After police, customs and immigration offices, numerous non-police authorities are now connected to Europe’s largest database for security purposes. All Schengen states now have to implement three new regulations. Surprisingly, there is resistance in Switzerland. In the end, the country may even leave the network.
With the implementation of three new regulations, some 2,000 additional German federal, state and local authorities will be connected to the Schengen Information System (SIS II). This is what the German Ministry of the Interior wrote in its response to a minor enquiry in August this year. At that time, it was said that “no reliable estimate could be made” of the number of new authorised persons. In a new answer, the Ministry is now becoming more specific.
SIS II is the largest European database used for 25 years by border, police, customs or immigration authorities and secret services. At present, more than 90 million persons and objects are listed in the SIS II for search or refusal of entry. Most of the entries come from Italy, France and Germany, where mostly police authorities query the SIS II, as well as customs, migration authorities or registration offices.
Indirect connection for leisure sports associations
This circle will now be significantly extended with the implementation of three new EU regulations on the SIS II legal framework. In Germany, for example, bodies for watercraft or shipping offices at federal and state level, the Federal Aviation Authority with its departments are to be included in the SIS network. In future, the German embassies will be connected and allowed to independently enter return decisions and entry bans for rejected asylum seekers in SIS II.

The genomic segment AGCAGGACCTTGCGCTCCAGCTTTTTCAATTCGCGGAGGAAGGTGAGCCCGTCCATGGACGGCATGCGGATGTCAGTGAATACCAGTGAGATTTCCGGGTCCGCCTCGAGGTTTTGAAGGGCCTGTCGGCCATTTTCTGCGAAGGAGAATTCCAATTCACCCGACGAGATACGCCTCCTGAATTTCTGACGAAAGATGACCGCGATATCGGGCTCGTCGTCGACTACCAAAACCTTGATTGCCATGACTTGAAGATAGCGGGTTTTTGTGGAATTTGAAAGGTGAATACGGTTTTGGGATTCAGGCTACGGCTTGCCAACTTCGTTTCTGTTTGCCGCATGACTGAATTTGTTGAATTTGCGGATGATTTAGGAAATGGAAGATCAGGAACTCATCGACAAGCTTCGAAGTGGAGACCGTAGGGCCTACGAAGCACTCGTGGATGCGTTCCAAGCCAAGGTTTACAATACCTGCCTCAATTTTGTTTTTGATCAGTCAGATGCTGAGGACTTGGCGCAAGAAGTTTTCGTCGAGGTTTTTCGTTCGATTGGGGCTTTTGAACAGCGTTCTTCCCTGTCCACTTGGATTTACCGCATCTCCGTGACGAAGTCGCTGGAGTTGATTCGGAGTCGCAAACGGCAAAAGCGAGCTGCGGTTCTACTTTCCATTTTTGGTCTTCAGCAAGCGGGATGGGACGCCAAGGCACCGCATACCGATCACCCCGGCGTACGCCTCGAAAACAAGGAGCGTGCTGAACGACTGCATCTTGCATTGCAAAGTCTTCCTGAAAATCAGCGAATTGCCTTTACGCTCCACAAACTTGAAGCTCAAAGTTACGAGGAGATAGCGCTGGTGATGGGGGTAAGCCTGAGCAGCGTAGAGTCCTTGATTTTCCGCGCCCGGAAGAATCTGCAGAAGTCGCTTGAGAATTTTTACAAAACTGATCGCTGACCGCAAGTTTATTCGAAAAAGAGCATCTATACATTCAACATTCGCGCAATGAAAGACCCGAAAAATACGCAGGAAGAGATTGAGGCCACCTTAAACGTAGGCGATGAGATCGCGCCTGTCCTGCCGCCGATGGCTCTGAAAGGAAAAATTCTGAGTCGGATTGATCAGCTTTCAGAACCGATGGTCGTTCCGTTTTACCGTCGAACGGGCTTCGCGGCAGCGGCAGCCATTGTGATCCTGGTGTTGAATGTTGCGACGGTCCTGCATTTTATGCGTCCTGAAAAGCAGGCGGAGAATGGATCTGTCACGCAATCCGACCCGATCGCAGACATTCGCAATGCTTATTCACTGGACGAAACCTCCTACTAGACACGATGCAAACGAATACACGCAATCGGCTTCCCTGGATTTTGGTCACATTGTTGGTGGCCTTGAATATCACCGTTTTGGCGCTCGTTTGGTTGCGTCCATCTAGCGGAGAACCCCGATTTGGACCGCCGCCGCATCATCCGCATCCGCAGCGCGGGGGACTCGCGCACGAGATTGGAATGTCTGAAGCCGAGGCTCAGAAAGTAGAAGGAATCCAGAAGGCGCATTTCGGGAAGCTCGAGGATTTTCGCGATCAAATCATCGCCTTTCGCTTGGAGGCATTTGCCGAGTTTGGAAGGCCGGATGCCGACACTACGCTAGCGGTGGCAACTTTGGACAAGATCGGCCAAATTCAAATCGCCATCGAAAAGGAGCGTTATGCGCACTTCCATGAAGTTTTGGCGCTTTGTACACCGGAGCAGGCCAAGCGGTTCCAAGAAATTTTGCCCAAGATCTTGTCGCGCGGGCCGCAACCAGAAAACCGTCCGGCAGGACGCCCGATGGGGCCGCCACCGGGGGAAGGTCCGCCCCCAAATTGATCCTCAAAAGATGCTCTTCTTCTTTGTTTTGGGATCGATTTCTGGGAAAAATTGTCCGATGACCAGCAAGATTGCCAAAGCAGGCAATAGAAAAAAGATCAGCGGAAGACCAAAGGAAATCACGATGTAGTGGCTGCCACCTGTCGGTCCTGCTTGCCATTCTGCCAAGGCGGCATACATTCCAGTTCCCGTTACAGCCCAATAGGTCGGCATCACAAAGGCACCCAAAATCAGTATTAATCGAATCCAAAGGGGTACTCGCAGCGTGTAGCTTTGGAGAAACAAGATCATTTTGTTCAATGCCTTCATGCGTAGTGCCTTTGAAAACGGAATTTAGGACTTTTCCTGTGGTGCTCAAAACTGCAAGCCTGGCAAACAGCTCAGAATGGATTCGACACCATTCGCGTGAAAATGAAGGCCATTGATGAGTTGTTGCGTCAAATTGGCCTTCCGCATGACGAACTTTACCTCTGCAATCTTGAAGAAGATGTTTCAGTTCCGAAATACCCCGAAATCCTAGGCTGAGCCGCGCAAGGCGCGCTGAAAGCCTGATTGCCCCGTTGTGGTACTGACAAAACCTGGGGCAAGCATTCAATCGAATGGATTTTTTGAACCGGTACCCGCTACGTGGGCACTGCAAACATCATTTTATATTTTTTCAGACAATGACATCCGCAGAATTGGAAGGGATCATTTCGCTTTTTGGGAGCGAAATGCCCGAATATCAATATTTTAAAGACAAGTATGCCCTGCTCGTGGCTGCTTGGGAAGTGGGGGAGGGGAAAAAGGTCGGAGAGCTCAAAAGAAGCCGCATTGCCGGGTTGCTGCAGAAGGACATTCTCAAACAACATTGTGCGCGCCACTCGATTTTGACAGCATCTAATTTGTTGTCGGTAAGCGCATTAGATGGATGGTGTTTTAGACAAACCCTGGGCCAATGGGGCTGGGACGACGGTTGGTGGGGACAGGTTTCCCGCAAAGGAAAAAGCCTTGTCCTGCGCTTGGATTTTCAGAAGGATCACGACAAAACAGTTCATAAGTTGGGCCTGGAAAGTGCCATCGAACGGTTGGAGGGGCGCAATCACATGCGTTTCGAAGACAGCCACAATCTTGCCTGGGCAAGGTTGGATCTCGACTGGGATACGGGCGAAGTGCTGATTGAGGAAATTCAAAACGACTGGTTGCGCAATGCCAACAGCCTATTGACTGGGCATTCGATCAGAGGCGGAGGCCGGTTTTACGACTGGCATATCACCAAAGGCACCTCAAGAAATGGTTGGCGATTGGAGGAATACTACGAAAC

At the end of the multi-year procedure, the weapons authorities will be linked to the SIS, where they will be able to search for firearms for example. Citizenship and judicial authorities will be connected at a later stage.
Private licensing offices for leisure sports will also be integrated, including associations for aviation and model flying or parachuting as well as the General German Automobile Club. However, they will not be allowed to use the SIS directly, but only with a diversion via police authorities.
Working group with 94 employees
The new regulations provide not only access for new users, but also extended rights for existing ones. The police agency Europol, for example, will have access to all categories of alerts, and the judicial authority Eurojust and the border agency Frontex can now also use alerts in the SIS II.
The German Federal Government must implement the SIS recast by the end of 2021. To this end, several authorities under the leadership of the Federal Criminal Police Office (BKA) set up a working group with 94 staff two years ago, two thirds of whom are private service providers. On the part of the authorities, the Federal Office for Migration and Refugees and the Federal Office of Administration are involved. The group is responsible for technical interfaces, designs training programmes for the newcomers and also implements them.
The BKA will receive € 68.5 million for the working group from the Ministry of the Interior until 2024, part of which the EU Commission will finance from the Internal Security Fund. The BKA intends to use it to finance studies on the implementation of requirements of the new regulations.
Trouble from Switzerland
In addition to most EU Member States (except Ireland and Cyprus), Iceland, Norway, Liechtenstein and Switzerland participate in SIS II. As Schengen states, they cannot participate in the decision-making process of the new EU law, but can only accept or reject it as a complete package.
It was only in mid-September that the National Council in Switzerland dealt with the implementation of the new regulations and narrowly voted against it. The tip of the scales was the Social Democratic Party, which abstained throughout, thus helping the Greens and the People’s Party to achieve a dissenting majority.
For the first time since Switzerland joined the EU 16 years ago, there is now a rejection. However, the voting process is not yet over. The Council of States, which together with the National Council forms the Federal Assembly, could approve the regulations. Subsequently, the National Council will be asked to approve the ordinances again in the course of the “settlement of differences” between the two chambers. If the Social Democrats maintain their abstention, Switzerland would have to leave the Schengen area.